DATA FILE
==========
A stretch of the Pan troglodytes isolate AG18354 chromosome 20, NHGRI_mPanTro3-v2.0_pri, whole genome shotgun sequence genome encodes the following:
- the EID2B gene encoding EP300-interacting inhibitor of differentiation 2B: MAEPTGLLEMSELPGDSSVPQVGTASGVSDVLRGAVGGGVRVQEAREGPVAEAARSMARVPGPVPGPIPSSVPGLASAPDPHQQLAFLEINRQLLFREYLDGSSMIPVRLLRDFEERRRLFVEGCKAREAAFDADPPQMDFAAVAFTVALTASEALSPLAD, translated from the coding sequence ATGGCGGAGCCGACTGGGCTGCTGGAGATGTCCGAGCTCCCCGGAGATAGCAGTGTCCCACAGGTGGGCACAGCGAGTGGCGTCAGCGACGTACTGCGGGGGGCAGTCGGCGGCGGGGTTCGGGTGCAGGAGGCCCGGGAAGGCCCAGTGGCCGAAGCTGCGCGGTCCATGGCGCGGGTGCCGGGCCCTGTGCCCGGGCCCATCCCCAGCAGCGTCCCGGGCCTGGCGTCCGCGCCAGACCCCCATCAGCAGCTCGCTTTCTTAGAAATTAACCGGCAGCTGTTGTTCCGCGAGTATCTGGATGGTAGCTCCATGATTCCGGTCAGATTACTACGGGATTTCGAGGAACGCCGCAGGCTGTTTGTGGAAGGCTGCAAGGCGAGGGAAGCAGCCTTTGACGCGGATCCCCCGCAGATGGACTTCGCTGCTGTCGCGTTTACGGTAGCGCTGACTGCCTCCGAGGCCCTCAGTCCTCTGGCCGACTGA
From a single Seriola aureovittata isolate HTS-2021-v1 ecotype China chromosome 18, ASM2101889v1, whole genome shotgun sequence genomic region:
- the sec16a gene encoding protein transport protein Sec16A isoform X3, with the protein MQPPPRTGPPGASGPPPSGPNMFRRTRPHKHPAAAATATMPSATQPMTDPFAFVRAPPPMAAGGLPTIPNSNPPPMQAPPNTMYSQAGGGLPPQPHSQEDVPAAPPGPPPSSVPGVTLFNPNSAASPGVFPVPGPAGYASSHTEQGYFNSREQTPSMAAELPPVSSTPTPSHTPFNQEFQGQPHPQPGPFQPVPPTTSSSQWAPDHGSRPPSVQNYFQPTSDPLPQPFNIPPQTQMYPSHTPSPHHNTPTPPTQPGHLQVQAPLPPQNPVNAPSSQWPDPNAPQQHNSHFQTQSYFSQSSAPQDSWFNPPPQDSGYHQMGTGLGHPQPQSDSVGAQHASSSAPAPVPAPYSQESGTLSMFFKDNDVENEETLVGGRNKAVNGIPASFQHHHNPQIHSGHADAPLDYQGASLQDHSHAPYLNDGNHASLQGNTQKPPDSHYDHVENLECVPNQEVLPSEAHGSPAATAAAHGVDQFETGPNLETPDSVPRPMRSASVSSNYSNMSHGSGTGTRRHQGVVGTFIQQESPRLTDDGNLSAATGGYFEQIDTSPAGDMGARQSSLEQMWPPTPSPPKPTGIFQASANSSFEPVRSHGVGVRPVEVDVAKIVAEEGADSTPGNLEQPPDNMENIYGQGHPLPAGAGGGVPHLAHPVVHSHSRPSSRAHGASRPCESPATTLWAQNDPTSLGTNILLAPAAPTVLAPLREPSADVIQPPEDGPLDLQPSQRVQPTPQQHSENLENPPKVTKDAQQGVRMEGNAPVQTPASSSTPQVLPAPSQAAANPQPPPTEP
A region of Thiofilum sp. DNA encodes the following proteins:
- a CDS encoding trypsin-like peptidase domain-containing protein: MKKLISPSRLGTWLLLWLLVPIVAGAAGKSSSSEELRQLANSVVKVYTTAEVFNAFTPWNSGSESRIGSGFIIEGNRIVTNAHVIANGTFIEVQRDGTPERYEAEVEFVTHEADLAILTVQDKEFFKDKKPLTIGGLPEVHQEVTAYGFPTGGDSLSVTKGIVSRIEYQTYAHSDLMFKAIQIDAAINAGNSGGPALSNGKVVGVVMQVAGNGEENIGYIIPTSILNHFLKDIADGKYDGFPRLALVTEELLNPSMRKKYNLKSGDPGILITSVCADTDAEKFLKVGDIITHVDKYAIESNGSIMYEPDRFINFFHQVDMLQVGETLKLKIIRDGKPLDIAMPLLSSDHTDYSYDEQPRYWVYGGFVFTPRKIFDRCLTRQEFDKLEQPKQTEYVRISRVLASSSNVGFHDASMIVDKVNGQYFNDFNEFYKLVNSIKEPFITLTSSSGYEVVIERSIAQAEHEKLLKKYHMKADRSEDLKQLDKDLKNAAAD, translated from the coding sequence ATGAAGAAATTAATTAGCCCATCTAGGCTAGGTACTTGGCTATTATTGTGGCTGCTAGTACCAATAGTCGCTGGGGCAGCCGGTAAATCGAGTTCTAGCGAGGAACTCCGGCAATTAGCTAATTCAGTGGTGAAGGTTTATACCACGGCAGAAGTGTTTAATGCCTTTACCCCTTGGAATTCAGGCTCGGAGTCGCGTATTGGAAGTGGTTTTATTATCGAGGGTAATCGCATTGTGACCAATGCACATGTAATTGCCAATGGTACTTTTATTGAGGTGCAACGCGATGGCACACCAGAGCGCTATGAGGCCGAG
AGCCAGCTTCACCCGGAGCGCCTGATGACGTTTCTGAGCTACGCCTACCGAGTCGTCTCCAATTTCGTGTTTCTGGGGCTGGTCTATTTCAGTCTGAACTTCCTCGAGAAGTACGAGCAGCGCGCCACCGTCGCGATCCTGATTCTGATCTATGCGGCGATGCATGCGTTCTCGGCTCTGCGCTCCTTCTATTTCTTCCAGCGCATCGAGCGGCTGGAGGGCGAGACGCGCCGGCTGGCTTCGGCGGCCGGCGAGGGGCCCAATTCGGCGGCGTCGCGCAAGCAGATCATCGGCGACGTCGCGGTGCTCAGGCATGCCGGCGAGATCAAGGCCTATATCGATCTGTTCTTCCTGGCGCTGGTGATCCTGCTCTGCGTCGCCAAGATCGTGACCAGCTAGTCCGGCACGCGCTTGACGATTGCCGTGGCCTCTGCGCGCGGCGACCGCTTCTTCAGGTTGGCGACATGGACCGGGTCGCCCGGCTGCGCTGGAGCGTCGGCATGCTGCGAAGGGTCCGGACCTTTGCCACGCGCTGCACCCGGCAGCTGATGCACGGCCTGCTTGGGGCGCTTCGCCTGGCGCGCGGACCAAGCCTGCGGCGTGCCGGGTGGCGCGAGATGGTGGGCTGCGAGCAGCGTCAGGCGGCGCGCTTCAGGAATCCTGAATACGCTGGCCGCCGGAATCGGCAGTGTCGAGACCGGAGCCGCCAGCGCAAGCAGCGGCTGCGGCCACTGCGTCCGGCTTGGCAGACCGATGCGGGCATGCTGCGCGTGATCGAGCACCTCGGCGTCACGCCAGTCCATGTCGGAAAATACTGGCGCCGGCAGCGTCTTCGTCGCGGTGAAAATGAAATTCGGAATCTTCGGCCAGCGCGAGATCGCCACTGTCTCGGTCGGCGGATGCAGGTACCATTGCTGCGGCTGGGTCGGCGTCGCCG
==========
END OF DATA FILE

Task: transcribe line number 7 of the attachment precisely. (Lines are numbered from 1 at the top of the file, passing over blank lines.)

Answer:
AGCCAGCTTCACCCGGAGCGCCTGATGACGTTTCTGAGCTACGCCTACCGAGTCGTCTCCAATTTCGTGTTTCTGGGGCTGGTCTATTTCAGTCTGAACTTCCTCGAGAAGTACGAGCAGCGCGCCACCGTCGCGATCCTGATTCTGATCTATGCGGCGATGCATGCGTTCTCGGCTCTGCGCTCCTTCTATTTCTTCCAGCGCATCGAGCGGCTGGAGGGCGAGACGCGCCGGCTGGCTTCGGCGGCCGGCGAGGGGCCCAATTCGGCGGCGTCGCGCAAGCAGATCATCGGCGACGTCGCGGTGCTCAGGCATGCCGGCGAGATCAAGGCCTATATCGATCTGTTCTTCCTGGCGCTGGTGATCCTGCTCTGCGTCGCCAAGATCGTGACCAGCTAGTCCGGCACGCGCTTGACGATTGCCGTGGCCTCTGCGCGCGGCGACCGCTTCTTCAGGTTGGCGACATGGACCGGGTCGCCCGGCTGCGCTGGAGCGTCGGCATGCTGCGAAGGGTCCGGACCTTTGCCACGCGCTGCACCCGGCAGCTGATGCACGGCCTGCTTGGGGCGCTTCGCCTGGCGCGCGGACCAAGCCTGCGGCGTGCCGGGTGGCGCGAGATGGTGGGCTGCGAGCAGCGTCAGGCGGCGCGCTTCAGGAATCCTGAATACGCTGGCCGCCGGAATCGGCAGTGTCGAGACCGGAGCCGCCAGCGCAAGCAGCGGCTGCGGCCACTGCGTCCGGCTTGGCAGACCGATGCGGGCATGCTGCGCGTGATCGAGCACCTCGGCGTCACGCCAGTCCATGTCGGAAAATACTGGCGCCGGCAGCGTCTTCGTCGCGGTGAAAATGAAATTCGGAATCTTCGGCCAGCGCGAGATCGCCACTGTCTCGGTCGGCGGATGCAGGTACCATTGCTGCGGCTGGGTCGGCGTCGCCG